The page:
My Uncle Alan died a week ago. He was 72, and his health had been deteriorating for a while, but on Monday it became final. My mother’s only sibling was gone.
Alan passed away while my family was on vacation in Malibu at a house we rented for the week. We knew the funeral would be in Detroit, where Alan lived his entire life, but it would take a day for my aunt to make arrangements.
On Monday, in anticipation, my mother called Delta (since Northwest bought Delta, it’s the only airline besides Spirit with direct flights from LAX to Detroit) to inquire about bereavement fares. She spoke to an agent who told her that yes, Delta offers bereavement fares (it’s a 50% reduction from the regular fare), and to call back as soon as she knew her flight dates.
Tuesday morning it was decided that Alan’s funeral would be Thursday at 11AM.
My father called Delta that same morning. He told the first agent he spoke to (Agent #1) that he would need a bereavement fare for two red-eye flights leaving Wednesday and returning Thursday night after the funeral. (My parents insisted that my two brothers and I stay in California — it would be too expensive for us all to fly to Detroit last minute.)
Agent #1 told him the cost would be $821 per person, and the bereavement fare wouldn’t apply since they weren’t staying over a Saturday. My father explained that last Saturday my uncle was still alive, and next Saturday the funeral would be over. Agent #1 asked my father if it would be possible to push the funeral back until next Saturday. (In the Jewish religion, you can’t have a funeral on a Saturday.)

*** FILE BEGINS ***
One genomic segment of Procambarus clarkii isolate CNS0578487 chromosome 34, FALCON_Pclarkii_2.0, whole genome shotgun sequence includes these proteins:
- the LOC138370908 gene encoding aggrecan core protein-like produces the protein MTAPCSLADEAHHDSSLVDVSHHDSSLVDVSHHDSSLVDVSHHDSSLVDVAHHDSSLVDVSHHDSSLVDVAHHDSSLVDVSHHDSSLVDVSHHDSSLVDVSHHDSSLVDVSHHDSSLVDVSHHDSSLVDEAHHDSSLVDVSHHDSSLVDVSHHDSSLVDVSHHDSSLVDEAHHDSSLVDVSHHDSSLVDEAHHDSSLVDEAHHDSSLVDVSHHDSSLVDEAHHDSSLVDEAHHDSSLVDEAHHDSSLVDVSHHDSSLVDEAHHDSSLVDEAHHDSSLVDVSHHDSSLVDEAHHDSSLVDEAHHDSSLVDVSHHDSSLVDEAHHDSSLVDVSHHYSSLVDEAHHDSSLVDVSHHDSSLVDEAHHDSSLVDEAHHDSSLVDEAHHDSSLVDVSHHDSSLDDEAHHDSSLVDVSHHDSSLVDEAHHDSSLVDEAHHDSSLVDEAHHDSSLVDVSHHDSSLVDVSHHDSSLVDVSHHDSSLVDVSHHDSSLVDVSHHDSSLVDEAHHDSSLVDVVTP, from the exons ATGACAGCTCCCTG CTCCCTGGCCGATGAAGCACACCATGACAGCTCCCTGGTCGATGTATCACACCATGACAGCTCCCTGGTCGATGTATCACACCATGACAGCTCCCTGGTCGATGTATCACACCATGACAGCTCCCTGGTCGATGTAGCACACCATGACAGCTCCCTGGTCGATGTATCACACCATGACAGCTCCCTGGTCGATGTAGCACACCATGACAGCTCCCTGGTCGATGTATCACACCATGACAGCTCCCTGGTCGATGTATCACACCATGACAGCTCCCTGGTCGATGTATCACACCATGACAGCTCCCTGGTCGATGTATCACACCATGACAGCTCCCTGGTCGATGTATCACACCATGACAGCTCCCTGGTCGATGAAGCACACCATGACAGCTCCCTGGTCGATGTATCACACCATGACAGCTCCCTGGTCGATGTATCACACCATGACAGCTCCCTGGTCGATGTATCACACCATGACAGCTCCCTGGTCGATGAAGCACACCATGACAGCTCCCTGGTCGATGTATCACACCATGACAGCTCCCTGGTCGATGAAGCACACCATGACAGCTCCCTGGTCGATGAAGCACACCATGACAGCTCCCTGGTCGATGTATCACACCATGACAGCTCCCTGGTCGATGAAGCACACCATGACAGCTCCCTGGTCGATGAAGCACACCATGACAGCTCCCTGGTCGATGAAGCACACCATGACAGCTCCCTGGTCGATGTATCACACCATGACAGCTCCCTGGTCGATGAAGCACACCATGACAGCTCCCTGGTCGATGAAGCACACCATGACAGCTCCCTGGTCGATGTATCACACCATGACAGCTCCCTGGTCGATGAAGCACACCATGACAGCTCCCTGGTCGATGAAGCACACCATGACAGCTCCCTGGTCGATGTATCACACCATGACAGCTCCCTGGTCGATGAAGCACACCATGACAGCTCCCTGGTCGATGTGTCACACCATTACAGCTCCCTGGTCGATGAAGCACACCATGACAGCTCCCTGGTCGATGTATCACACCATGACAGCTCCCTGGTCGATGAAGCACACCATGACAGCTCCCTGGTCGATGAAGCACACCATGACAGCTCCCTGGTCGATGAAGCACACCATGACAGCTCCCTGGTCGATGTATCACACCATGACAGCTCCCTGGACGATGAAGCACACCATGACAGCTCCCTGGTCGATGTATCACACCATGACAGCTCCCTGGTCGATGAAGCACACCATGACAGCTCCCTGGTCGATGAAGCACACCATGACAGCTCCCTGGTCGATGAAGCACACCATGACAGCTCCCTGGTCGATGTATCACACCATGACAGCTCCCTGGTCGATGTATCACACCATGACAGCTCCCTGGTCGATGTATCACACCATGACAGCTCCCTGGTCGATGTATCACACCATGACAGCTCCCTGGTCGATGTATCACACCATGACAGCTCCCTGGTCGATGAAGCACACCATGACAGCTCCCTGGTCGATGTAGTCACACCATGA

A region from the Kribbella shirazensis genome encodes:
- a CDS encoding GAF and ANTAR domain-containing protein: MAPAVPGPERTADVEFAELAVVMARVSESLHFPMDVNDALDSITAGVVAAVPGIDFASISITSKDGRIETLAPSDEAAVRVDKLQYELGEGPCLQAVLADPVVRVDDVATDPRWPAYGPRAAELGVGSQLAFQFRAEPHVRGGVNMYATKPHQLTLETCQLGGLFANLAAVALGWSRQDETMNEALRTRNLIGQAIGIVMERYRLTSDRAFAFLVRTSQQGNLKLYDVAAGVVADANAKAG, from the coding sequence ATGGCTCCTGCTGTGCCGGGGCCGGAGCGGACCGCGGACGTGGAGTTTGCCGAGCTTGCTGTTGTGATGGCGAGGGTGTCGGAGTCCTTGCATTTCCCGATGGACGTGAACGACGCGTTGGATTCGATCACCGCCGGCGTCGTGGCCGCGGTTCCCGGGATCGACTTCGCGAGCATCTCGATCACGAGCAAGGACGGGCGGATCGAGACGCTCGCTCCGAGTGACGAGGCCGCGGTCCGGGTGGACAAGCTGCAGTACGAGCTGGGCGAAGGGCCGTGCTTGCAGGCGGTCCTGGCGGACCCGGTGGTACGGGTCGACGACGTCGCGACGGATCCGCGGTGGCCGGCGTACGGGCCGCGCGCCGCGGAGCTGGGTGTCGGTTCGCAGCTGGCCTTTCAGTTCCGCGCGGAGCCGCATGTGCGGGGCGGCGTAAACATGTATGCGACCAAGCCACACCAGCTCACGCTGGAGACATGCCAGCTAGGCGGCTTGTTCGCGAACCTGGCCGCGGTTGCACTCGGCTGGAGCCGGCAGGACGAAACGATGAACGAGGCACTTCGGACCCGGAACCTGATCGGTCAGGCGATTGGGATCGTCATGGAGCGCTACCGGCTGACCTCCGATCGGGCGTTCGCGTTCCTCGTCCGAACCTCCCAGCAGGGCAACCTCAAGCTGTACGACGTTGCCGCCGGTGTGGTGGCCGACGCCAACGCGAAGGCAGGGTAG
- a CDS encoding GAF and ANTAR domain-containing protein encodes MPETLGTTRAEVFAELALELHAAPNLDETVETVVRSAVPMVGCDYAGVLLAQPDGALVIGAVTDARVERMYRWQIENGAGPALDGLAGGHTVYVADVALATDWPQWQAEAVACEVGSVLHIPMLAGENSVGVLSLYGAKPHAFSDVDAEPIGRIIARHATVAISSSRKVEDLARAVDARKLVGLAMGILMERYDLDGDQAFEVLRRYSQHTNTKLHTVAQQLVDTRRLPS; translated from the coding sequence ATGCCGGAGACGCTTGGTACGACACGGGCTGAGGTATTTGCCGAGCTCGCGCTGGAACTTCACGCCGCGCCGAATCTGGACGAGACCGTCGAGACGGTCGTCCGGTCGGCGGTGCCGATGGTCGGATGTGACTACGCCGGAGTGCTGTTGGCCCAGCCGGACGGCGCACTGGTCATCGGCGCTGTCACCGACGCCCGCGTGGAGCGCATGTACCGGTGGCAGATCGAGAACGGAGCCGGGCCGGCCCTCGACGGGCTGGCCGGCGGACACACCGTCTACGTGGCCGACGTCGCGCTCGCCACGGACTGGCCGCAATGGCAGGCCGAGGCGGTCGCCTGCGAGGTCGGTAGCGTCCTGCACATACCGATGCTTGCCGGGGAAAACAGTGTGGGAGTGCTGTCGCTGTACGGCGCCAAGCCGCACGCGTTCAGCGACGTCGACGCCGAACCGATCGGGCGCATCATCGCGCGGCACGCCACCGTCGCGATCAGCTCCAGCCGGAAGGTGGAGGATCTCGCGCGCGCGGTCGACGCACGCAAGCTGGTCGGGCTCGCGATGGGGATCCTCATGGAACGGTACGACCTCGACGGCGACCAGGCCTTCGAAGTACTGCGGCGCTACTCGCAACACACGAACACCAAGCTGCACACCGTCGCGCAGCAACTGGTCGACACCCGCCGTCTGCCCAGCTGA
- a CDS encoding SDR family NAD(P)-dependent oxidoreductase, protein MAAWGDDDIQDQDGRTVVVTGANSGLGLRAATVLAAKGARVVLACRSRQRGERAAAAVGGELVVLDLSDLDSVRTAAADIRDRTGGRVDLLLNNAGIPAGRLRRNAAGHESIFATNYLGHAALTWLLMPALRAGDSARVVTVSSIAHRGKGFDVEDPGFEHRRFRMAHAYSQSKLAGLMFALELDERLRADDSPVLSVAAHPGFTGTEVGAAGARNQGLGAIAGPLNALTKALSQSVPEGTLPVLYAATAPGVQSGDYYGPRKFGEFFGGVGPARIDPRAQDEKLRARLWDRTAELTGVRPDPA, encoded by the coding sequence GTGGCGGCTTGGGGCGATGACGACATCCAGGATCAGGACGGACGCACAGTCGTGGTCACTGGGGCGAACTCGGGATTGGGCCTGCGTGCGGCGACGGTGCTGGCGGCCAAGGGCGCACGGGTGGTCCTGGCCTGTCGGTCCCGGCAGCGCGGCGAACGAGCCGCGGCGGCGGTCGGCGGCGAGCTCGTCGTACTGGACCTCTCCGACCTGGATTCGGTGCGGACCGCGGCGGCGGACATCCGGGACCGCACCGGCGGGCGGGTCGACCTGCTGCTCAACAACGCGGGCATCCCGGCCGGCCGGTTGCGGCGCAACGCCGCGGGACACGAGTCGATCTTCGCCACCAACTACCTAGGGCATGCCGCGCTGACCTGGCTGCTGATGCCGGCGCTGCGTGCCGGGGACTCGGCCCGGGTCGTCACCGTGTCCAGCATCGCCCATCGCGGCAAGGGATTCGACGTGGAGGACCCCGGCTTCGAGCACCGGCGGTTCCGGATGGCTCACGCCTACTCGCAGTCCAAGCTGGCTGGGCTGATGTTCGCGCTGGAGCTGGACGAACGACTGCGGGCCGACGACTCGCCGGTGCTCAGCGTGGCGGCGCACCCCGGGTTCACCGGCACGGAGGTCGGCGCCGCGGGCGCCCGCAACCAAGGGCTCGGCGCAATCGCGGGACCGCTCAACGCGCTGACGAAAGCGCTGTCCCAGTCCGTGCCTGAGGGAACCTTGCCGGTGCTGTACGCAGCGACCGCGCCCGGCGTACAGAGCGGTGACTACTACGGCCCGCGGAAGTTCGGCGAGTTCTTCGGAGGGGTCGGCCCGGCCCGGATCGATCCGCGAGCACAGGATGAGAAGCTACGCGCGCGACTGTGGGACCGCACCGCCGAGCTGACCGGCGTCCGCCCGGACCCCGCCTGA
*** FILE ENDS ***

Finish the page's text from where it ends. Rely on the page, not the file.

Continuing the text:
My father asked to speak to Agent #1’s supervisor.
Supervisor #1 got on the phone and told my father that in the time he had been holding, the rate had increased to $1,396 per person roundtrip. My father asked how that was possible, since he’d been on hold the entire time. Supervisor #1 told him that he should have asked to secure the initial fare when talking to Agent #1.
My father pleaded with Supervisor #1, who, was finally able to get the price back down to $821 per person.
Supervisor #1 booked the flight over the phone for my father. He read my father the official confirmation number, which my father wrote down. We didn’t have a printer at the rental house, so my father was relying on that confirmation number (and his credit card) to print his tickets at the airport.
The flights were expensive ($1,642 in total), but they were booked. My mother knew she’d be at her brother’s funeral, and she was relieved. She sat down and put together some words to speak at the service.
On Wednesday night my parents packed a carry-on and drove to LAX for their 11:05 PM flight. They arrived at the Delta terminal two and a half hours before takeoff. The self check-in kiosk wasn’t working, so they stood in line to talk to a real person. My father handed his credit card to the agent behind the desk (Agent #2) to retrieve the tickets.
Agent #2 shook his head and broke the news to my parents: they had been booked on the 4:55 PM flight, which had left four hours ago.